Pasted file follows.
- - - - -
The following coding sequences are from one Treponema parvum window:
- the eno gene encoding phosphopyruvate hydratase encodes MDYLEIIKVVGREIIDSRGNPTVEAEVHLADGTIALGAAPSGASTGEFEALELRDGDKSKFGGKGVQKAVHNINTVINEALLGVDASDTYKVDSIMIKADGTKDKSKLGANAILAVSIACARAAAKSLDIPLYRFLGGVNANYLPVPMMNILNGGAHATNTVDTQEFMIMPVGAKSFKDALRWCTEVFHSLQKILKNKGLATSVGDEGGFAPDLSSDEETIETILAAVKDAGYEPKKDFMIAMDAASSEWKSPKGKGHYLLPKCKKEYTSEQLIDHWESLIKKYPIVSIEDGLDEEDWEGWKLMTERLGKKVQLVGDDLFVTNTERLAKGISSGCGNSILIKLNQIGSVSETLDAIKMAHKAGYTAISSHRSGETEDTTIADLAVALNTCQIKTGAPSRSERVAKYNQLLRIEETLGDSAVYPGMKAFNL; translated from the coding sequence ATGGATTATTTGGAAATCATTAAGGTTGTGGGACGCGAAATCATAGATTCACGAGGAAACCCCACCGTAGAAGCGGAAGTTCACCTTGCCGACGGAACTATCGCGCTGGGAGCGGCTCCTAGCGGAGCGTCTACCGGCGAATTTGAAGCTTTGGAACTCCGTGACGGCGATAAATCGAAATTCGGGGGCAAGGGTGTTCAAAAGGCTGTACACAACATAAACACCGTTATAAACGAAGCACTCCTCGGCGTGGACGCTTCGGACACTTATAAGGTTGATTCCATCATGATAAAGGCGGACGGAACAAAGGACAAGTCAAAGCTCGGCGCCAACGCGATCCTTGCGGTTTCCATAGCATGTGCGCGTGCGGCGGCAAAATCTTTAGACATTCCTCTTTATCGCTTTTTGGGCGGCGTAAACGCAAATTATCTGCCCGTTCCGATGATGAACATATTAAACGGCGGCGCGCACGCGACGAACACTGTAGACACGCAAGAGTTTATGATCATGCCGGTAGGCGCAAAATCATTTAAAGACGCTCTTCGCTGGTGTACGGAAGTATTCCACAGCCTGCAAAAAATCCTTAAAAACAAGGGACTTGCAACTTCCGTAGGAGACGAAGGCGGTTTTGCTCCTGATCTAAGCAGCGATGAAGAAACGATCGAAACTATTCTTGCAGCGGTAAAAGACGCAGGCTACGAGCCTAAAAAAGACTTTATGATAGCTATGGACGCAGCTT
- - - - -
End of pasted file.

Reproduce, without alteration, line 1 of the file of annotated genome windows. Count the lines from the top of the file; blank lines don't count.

The following coding sequences are from one Treponema parvum window: